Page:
What is a problem?

Many people refer to "tasks" as "problems". This can make the tasks seem more important and the colleague who solves the "problem" gains kudos, but this linguistic inflation fogs the real situation.

Problems and tasks are both made up of three parts:

  • The current situation, which for some reason is not what is required,
  • The requirement, i.e. the situation as it should be.
  • The path between A and B. This is the solution.
  • You have merely a "task" if your path between A and B is known.

    A "problem" is when you don't know how to get from A to B.

    How to solve problems?

    Strategies to solving problems

    Most of these steps profit from you writing things down - whether on a flip-chart, a sheet of paper or typing it into some sort of software.

    Clear away the fog

    Define your terms, i.e. ensure that you and others are absolutely clear about where you are and where you want to go. This fog-clearing frequently produces a clearer picture of your real situation, and might show you the way forward, so your "problem" collapses to a "task". Your problem was actually that you hadn't defined the situation clearly enough.

    Slice it up

    "Divide and conquer" worked for the Romans, and probably will for you, too. Analyse your problem, writing down any aspects you can think of. Clear away the parts of the problem which you know how to solve (these are by definition merely tasks) and what you have left is the real problem.

    Getting this far is often nine-tenths of the way to the solution. Defining the problem in this way makes it clear. It's easier to pick up a ball than a patch of mist.

    Thinking about and/or discussing the above steps will often help you to find a way forward to solving the real problem. Or it can allow you to formulate a concrete question which you can then put to a colleague, pose in an internet forum, or simply enter into a search-engine.

    Knowing the right person to ask is a big help, but you have to know the right question first, so you can judge who is the right person to ask it.

    How can i2Brain help you to solve problems?

    (There is an example showing i2Brain in action further down this page.)

    A flip-chart is a useful tool, but a computer running i2Brain and a projector is far more powerful. Everybody present can see the state of play.

    Brainstorming sessions using a flip-chart always become messy, or you start wishing you could move your blobs around on the paper, or temporarily delete a few points so you can concentrate on others.  You can do all of these things (and more) with i2Brain.

    i2Brain helps you with each step on your way to solving your problem

    You type each point into a box (item) on the screen.

    Where you find that there is more than one step, you divide it into two or more items. You join activities which are in some way connected using arrows.

    You might want to define an "aspect" (which is really a new "dimension") called "Type" so that activities you know how to carry out get the value "Task" whereas the parts which are still a problem get the value "Problem".

    You hide the "Tasks" with just two clicks, allowing you to concentrate on your problem.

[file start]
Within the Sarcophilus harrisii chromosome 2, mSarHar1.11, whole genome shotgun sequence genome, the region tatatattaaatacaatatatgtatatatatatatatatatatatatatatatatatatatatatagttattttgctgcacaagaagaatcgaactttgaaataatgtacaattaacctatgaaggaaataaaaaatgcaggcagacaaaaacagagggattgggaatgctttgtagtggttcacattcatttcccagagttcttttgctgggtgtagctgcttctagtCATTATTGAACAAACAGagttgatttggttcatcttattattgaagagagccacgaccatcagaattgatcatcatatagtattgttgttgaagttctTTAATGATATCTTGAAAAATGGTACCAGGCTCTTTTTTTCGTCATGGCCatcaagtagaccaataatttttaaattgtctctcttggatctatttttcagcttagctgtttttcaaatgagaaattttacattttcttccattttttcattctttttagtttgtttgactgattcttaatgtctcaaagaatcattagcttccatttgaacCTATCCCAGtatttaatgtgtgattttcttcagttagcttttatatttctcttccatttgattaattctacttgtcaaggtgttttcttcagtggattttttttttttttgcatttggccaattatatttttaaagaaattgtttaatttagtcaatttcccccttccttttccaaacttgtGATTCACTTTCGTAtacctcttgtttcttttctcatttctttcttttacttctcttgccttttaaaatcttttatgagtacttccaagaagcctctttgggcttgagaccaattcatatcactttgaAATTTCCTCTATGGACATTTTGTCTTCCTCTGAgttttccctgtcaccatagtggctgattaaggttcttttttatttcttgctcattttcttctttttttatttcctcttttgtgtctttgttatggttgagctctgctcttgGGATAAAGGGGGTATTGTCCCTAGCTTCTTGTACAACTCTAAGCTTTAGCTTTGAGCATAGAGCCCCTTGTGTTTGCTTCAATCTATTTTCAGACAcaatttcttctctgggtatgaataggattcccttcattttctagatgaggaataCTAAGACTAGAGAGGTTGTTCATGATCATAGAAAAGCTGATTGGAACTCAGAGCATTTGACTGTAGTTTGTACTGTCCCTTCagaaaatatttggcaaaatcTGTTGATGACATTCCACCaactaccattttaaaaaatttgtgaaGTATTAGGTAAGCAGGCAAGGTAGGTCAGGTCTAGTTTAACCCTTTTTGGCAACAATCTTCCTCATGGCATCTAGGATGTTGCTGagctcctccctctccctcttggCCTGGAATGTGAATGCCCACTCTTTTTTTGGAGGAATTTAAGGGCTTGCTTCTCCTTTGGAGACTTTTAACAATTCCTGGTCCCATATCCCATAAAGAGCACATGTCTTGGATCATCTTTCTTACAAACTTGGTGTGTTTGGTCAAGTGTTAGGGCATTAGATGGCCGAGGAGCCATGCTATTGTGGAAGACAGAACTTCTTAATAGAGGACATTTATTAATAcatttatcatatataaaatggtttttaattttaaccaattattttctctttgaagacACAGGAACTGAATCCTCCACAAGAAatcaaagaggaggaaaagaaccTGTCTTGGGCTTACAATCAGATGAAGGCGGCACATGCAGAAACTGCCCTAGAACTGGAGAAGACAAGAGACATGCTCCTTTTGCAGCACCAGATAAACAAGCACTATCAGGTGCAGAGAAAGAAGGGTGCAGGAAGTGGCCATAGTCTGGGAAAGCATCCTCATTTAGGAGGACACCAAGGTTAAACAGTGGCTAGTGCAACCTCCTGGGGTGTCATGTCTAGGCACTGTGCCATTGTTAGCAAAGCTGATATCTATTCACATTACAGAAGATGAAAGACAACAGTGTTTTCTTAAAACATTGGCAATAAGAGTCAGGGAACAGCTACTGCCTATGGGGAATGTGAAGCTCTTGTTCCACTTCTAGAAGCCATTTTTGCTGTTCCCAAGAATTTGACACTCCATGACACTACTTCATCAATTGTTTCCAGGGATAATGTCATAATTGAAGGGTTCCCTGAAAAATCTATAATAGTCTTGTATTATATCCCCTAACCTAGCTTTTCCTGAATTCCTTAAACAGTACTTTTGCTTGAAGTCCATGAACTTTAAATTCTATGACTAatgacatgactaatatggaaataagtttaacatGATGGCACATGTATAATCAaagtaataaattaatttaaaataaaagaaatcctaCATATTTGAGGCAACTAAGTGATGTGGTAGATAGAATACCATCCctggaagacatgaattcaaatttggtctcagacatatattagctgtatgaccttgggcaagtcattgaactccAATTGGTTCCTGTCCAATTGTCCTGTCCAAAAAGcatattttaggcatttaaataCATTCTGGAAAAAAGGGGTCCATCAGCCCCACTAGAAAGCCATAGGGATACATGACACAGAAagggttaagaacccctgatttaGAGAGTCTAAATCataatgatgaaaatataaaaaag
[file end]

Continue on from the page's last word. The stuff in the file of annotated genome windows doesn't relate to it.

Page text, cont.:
A thought for managers

    Managers might find that some of their younger and less experienced coworkers are simply scared of tackling certain tasks. Giving them this recipe for solving problems will make them more productive, creative, motivated and happy.

    A simple example 'problem': we need a website

    (This example is kept deliberately simple in order to keep it accessible to most readers.)
    Your company decides it needs a website. One of many possible visualizations of this situation is this:

    A beginning

    A brainstorming session among those involved - or maybe just one person, produces these activites:


    They should be divided up into Tasks (things which simply need to be done) and Problems (where a way forward is as yet unknown):

    The brainstorming

    The Tasks are doable. Either the texts already exist in various brochures etc. in the office, or the author just needs to be given the job of adapting the texts for the website. Similarly, graphics or a graphics artist are already available.

    To make the diagram more comprehensible (which is, after all, our reason for visualizing anything in the first place) we can colour the items according to their Type.

    The brainstormers know enough about web sites to be able to write "Web host (whatever that is)". This, they decide, is a problem, because they don't know enough about it to write down the doable tasks.

    With a little thought and research they can divide this problem up into smaller units:

    Problem divided

    Some of these smaller units are still problems, so you decide to get a consultant in. And voila - no more problems. (This last sentence was sponsored by the Amalgamated Union of Consultants, Advisers and Sundry Luminaries.) The point here is that you know what you have to ask her. She won't have to produce any graphics or text, just solve those last few more technical problems.
    Your last view of this project has only tasks and no problems:

    No problems, just tasks

    You have solved the "Problem" that your company doesn't have a website.

    As another aid to using i2Brain effectively, at any stage you can activate a filter. Perhaps after the 3rd screenshot above, you wanted to see only the problems. With two clicks you get this:

    Using a filter

    Buy a license now or download a free demo version to try it out.